• Texas has the 2nd highest number of IFA sting fatalities
• Diagnosis
   – anaphylaxis history after sting with development of a pustule
   – fire ant-specific IgE by skin tests
       • 25% of nonallergic individuals in endemic areas have IFA
         specific IgE
• Immunotherapy
   – Indicated for patients with systemic reactions, especially
     anaphylaxis
   – IFA whole body immunotherapy efficacy
       • field re-stings
            – 2.1% risk of anaphylaxis
       • intentional sting challenge
            – 0/30 reactions
       • Optimal duration of immunotherapy unknown
            CASE REPORT
• 34 yo BF with recurrent episodes of pruritus,
    urticaria, angioedema, chest tightness, and syncope.
    One episode required ER treatment and hypotension
    was documented. All episodes occurred shortly after
    sexual intercourse. She was seen initially by a
    neurologist who thought she was having
    hypoglycemic attacks and recommended eating prior
    to intercourse which did not help. She also had an
    ETT performed and the cardiologist thought she
    “was crazy”.
•   Skin testing with her partners semen at 1:1,000
    dilution was markedly positive while her partner was
    skin test negative
•   Condom use was recommended and prevented the
    attacks
HUMAN SEMINAL PLASMA ANAPHYLAXIS
• First reported by Specken in 1958
• Pathogenesis
   – Halpern et al. (1967)
      • Evaluated a woman with anaphylaxis occurring 15-30
        minutes after coitus
      • Scratch tests were positive to
          – husband’s whole sperm & seminal fluid devoid of
            spermatozoa
          – donor seminal fluid devoid of spermatozoa
      • Scratch tests negative to
          – husband’s serum
          – semen from rabbit, guinea-pig, horse and bull
      • Passive transfer (Prausnitz-Küstner reaction)
          – positive in 5 female controls as well as in monkeys
      • Chromatography and electrophoresis of seminal fluid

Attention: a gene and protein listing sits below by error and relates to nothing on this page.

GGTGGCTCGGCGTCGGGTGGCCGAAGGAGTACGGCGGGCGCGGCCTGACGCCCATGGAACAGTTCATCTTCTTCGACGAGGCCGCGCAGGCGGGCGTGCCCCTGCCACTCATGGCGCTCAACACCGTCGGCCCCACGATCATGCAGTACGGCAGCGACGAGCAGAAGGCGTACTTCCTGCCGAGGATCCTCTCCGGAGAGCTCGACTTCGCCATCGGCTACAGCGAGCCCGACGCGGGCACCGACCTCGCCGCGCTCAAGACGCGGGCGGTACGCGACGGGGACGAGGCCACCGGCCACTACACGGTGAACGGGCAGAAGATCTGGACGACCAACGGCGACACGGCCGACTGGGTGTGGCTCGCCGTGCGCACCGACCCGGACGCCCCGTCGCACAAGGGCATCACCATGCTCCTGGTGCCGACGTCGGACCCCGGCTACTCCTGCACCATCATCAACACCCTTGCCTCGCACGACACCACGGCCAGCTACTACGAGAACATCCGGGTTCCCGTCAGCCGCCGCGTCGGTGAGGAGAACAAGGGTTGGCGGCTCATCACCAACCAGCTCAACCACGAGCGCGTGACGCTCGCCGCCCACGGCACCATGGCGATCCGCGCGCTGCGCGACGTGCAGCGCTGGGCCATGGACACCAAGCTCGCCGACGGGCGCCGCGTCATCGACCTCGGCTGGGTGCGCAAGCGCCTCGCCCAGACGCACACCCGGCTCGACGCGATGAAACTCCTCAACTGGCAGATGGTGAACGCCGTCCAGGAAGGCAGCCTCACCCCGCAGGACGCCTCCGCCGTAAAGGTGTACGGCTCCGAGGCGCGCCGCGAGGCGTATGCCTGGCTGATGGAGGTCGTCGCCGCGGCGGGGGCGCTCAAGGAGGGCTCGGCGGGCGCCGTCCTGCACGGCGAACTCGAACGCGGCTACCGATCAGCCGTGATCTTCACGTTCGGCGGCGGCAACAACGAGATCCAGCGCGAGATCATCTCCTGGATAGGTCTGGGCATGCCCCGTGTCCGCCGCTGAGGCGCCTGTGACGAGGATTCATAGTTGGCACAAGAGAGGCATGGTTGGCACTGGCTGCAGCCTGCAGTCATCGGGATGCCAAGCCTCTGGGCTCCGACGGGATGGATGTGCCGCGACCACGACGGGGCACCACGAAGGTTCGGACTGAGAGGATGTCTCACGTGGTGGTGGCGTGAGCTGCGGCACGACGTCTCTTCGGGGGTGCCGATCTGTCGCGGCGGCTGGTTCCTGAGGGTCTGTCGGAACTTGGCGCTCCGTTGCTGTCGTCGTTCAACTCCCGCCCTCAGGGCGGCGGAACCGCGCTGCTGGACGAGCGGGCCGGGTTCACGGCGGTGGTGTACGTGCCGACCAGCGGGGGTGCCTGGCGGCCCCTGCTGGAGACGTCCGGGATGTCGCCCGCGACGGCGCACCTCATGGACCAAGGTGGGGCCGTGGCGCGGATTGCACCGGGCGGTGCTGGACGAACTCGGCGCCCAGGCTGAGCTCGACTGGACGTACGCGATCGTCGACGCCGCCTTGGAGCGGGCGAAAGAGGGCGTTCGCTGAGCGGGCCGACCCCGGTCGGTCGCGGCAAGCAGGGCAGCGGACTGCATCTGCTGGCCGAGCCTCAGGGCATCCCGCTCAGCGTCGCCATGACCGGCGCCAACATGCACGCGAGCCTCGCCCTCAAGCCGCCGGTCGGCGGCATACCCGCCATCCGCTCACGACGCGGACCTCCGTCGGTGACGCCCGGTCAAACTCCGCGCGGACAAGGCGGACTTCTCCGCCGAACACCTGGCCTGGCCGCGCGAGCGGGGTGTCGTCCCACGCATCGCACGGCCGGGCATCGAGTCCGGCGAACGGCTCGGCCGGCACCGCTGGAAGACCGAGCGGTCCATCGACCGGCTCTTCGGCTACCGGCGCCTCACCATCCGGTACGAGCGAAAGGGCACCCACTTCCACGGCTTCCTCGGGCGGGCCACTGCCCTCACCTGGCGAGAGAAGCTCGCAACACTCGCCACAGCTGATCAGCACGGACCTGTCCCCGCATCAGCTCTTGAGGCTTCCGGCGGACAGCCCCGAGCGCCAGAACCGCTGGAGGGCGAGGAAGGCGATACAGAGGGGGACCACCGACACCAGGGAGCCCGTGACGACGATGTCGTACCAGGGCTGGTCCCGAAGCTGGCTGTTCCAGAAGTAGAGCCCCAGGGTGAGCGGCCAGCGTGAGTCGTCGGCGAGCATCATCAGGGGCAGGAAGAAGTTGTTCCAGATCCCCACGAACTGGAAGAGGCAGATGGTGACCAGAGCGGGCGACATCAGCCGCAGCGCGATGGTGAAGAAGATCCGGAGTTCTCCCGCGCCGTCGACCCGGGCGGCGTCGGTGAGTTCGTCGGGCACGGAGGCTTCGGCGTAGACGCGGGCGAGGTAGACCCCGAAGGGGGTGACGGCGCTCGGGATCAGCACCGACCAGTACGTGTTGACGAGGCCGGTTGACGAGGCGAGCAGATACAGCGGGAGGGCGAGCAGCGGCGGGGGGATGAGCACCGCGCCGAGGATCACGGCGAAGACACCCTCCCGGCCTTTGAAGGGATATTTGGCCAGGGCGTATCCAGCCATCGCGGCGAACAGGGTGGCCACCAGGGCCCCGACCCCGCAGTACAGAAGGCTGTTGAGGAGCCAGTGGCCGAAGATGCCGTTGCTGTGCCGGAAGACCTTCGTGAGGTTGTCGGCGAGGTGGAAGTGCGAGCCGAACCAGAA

identified basic protein fractions that were the most
        antigenic
 HUMAN SEMINAL PLASMA
 ANAPHYLAXIS
• Antigens
 – Isolated to seminal plasma
    • reactions can occur with vasectomized partners
    • only one case reported of a women reactive to spermatozoa
      and HSP
    • canine sperm can also induce anaphylaxis due to bestiality
 – Antigenic fraction of seminal fluid
    • MW of 20,000 to 30,000 daltons
    • heat stable
    • prostatic origin
    • prostate specific antigen (PSA) may be a major allergen
   THERAPY OF HSP ANAPHYLAXIS

• Condoms                           • Immunotherapy
   – universally successful           – extracts of antigenic
   – may induce remission if            fractions of HSP most
     used for prolonged periods         successful
                                          • Immunologic changes
• Prophylactic                              variable
  antihistamines                               – decrease in IgE
   – may control local HSP                     – progressive rise in
     reactions                                   IgG
   – ineffective for systemic         – rapid desensitization
     reactions
                                          • parenteral and local
• Pregnancy                                 (intravaginal)
   – successful impregnation          – long term success
     may be achieved using                • up to 8 years after
     artificial insemination with           immunotherapy
     isolated spermatozoa                 • maintaining sexual
                                            activity 2-3 times per
                                            week
          Idiopathic Anaphylaxis
• Diagnosis of exclusion
    – Careful evaluation for known causes should be performed
• Mechanism is unknown
• Patients present with the same constellation of
    symptoms as others with anaphylaxis
•   Treatment approach is the same
    – Preventative therapy with qd or qod prednisone may be required
• Patients require education and support as part of their
    disease management
                CONCLUSIONS

• Anaphylaxis is the most dramatic and potentially
    fatal manifestation of immediate hypersensitivity
•   Majority of reactions are due to medications, insect
    stings, radiocontrast media and food, however many
    are idiopathic
•   Most anaphylactic reactions respond to aggressive
    therapy, but fatalities still occur, especially if
    treatment is delayed
•   Epinephrine is still underutilized in many patients
•   Almost all cases of anaphylaxis should be referred to
    an allergist